Which conferences took home the bulk of the money from the College Football Playoff and the New Year’s Six bowls this year? I joined Campus Insiders to explain:
I joined Campus Insiders today to discuss how the NFL’s move back into Los Angeles could impact USC and UCLA:
Boston College and Notre Dame meet this weekend at Fenway Park. Two programs steeped in history and tradition playing in one of the most historically-significant sports venues still standing, both with a rich Catholic tradition.
To add to the sense of nostalgia and history, BC will be wearing throwback uniforms inspired by the “Miracle in Miami.” And no ordinary uniform reveal would do. Under Armour and BC had someone very special unveil the uniforms: Doug Flutie, architect of the “Miracle in Miami.” BC was playing Miami in the Orange Bowl on November 23, 1984 when Doug Flutie threw a last-second touchdown pass to Gerard Phelan to give the No. 10 Eagles a 47-45 win over 12th-ranked Miami.
The uniforms feature:
- Solid gold helmet
- Vintage BC logo placed on the shoulder to mimic the placement of the Cotton Bowl logo as worn during the 1985 Cotton Bowl victory
- The gold of the pants, helmet and jersey details reflective of the gold uniform color worn in the 1980’s
- Stripe detail on the pants and baselayer are exact replicas of the stripes on the jersey and pants of the 1984-85 team
The “Holy War,” as its been dubbed, has been played 22 times with Notre Dame leading the series 13-9. The two first met in 1975 not too far from this year’s venue at Foxboro Stadium.
BC and Notre Dame are the only two remaining Catholic institutions playing at the FBS level.
How much money will conferences make from the College Football Playoff this year?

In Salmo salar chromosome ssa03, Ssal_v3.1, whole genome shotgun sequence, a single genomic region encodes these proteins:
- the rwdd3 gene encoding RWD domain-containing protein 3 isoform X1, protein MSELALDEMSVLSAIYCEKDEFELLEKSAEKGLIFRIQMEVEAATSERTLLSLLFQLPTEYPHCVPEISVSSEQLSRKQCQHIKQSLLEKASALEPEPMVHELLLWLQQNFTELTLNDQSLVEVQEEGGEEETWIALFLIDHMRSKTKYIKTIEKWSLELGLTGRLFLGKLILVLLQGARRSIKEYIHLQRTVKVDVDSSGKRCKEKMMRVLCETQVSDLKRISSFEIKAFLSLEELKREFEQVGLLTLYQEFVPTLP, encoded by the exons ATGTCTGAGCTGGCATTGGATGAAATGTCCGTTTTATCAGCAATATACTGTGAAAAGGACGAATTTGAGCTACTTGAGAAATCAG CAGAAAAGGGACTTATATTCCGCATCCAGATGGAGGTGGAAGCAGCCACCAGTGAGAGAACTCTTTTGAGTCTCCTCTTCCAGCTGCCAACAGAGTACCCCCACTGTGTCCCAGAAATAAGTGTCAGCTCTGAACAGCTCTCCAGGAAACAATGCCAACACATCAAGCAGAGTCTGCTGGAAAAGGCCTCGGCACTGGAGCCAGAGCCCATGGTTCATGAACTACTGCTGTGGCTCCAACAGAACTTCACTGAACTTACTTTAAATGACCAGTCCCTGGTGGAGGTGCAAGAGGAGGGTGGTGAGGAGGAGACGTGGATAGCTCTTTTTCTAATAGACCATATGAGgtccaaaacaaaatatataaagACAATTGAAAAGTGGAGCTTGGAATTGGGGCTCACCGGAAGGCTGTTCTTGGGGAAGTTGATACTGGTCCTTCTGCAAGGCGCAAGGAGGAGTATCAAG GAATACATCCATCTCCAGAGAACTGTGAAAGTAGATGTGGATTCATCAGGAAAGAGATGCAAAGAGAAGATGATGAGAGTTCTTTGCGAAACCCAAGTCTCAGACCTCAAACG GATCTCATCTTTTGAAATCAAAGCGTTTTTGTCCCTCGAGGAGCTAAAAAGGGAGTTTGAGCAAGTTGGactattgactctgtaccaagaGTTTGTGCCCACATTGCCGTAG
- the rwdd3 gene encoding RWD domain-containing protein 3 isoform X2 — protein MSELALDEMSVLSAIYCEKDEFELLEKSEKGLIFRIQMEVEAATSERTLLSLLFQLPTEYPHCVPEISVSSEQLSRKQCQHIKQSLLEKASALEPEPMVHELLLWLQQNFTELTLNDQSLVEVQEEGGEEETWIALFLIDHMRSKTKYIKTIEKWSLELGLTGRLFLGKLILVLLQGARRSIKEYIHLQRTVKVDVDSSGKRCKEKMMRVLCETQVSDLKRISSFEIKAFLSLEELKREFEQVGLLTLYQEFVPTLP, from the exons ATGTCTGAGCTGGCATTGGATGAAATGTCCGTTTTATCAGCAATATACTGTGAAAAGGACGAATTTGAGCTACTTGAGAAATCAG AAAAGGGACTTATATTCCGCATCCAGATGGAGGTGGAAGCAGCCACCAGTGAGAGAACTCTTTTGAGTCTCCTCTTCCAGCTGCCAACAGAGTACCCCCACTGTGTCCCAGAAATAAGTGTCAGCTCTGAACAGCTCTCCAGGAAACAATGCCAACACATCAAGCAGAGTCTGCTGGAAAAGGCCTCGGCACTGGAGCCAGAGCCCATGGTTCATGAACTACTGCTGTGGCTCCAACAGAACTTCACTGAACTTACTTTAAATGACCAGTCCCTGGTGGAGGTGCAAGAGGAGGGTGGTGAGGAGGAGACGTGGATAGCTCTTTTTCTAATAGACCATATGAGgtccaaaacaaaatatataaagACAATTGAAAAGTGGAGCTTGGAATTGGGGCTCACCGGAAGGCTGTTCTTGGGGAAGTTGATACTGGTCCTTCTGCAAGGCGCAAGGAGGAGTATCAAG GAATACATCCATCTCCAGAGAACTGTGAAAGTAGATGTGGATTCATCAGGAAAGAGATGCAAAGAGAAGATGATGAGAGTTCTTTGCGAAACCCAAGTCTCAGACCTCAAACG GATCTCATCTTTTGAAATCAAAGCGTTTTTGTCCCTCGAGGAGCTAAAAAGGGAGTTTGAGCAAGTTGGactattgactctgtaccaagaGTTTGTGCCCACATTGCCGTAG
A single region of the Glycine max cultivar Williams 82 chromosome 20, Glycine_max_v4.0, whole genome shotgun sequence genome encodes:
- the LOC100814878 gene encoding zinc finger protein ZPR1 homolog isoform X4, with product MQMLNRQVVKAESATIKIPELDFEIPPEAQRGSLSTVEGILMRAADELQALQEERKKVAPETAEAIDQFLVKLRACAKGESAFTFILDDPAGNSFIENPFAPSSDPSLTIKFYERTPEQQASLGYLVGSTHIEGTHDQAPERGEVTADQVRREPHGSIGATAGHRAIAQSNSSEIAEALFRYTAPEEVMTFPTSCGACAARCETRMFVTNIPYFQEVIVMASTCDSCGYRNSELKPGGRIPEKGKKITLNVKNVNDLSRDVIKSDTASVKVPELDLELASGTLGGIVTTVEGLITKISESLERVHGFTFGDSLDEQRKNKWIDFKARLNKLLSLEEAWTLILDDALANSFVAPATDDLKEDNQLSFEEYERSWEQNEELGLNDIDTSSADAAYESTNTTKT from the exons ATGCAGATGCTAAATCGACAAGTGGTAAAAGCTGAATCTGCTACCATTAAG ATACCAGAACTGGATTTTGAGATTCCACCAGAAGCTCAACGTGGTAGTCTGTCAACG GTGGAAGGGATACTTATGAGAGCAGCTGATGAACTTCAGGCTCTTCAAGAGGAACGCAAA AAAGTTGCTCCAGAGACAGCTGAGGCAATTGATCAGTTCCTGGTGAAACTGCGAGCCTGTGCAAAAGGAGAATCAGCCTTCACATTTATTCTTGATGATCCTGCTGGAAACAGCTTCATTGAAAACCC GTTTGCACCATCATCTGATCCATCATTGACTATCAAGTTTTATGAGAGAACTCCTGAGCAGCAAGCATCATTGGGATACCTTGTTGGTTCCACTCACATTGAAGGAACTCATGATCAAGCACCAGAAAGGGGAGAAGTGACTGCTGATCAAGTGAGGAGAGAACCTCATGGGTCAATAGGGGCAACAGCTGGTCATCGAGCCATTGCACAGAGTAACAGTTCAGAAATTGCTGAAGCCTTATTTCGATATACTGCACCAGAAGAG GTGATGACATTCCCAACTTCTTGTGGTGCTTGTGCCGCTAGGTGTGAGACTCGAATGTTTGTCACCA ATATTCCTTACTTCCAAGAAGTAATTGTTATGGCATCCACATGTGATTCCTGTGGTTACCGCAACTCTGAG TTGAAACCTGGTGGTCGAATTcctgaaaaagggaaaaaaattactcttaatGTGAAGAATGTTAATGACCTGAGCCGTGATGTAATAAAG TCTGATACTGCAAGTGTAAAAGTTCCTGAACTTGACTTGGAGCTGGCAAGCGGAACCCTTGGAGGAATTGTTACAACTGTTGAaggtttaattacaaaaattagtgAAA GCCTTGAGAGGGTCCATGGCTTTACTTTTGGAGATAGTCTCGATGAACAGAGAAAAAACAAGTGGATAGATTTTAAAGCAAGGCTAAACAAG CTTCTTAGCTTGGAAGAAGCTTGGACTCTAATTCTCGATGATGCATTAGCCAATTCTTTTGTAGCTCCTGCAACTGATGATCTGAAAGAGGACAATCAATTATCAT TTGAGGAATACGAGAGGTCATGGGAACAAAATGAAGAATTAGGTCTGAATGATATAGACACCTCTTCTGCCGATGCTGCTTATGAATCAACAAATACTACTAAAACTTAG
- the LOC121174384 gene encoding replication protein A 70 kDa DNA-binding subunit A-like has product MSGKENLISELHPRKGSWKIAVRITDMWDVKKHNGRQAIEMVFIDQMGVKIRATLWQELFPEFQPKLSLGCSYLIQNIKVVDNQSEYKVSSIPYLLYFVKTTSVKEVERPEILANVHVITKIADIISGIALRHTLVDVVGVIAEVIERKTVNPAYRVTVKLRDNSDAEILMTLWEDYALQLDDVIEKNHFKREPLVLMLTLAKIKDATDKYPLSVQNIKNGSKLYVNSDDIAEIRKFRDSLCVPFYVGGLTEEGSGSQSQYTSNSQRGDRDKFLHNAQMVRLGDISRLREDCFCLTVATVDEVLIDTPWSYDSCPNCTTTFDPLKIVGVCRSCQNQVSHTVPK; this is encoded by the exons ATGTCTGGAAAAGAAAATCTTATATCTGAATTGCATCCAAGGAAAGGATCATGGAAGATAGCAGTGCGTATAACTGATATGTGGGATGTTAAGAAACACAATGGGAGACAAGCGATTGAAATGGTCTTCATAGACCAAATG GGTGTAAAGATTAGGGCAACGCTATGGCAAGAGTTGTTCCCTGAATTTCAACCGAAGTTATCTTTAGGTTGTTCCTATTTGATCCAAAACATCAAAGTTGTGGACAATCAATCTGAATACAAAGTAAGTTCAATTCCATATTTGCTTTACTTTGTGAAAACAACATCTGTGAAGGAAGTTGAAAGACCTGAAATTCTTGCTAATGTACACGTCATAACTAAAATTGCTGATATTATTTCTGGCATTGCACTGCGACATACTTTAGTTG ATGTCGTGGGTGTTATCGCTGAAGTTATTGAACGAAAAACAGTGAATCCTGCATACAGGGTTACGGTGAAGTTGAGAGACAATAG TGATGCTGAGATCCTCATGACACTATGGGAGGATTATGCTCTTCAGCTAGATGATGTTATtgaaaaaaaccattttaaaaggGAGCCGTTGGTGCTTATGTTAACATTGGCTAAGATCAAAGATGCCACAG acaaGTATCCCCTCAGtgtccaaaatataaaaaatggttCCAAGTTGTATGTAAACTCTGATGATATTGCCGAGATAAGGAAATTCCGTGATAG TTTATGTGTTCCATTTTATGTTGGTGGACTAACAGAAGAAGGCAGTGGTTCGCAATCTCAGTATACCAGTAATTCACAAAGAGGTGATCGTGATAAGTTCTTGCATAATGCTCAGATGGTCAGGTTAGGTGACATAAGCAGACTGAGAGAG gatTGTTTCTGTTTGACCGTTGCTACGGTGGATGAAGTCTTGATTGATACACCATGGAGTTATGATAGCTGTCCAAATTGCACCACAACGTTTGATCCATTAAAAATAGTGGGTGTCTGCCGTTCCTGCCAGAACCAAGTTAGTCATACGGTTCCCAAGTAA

Can Leonard Fournette fetch a historic amount for his game-worn jersey at auction?
And is Ohio State out of line with its ticket price increase for next year’s Michigan game?
I have the answers in my latest segment for Campus Insiders:
Every once in awhile I run across a baseball program that breaks even (or even makes a few bucks), but it’s rare. Even more rare: Nebraska volleyball turns a profit. So, while there are exceptions, trust me when I say they’re few and far between.
Today, I wrote a piece for Outkick the Coverage on FoxSports.com, and I made the case that Ohio State should raise football ticket prices when the market can bear it, because football is the best opportunity to make money for the 15 men’s sports, 17 women’s sports and two mixed teams which all operate at a loss (men’s basketball being the only other exception).
I wanted to give you a closer look at the numbers though. Particularly for those of you who don’t work in intercollegiate athletics, you might not fully understand how the economics work. Generally speaking, football and men’s basketball support every other sport within an athletic department.
Here’s a look at each sport’s revenue and expense numbers at Ohio State for 2014-15:
|Swimming and Diving||$273,022||$1,121,355||-$848,333|
|Track and Field, X-Country||$98,315||$1,278,248||-$1,179,933|
|Swimming and Diving||$96,008||$1,136,163||-$1,040,155|
|Track and Field, X-Country||$89,976||$1,435,552||-$1,345,576|
If you want a bigger picture look at the overall revenue and expense numbers for the athletic department, including how much is donated back to the university. check out my piece on Outkick the Coverage on FoxSports.com.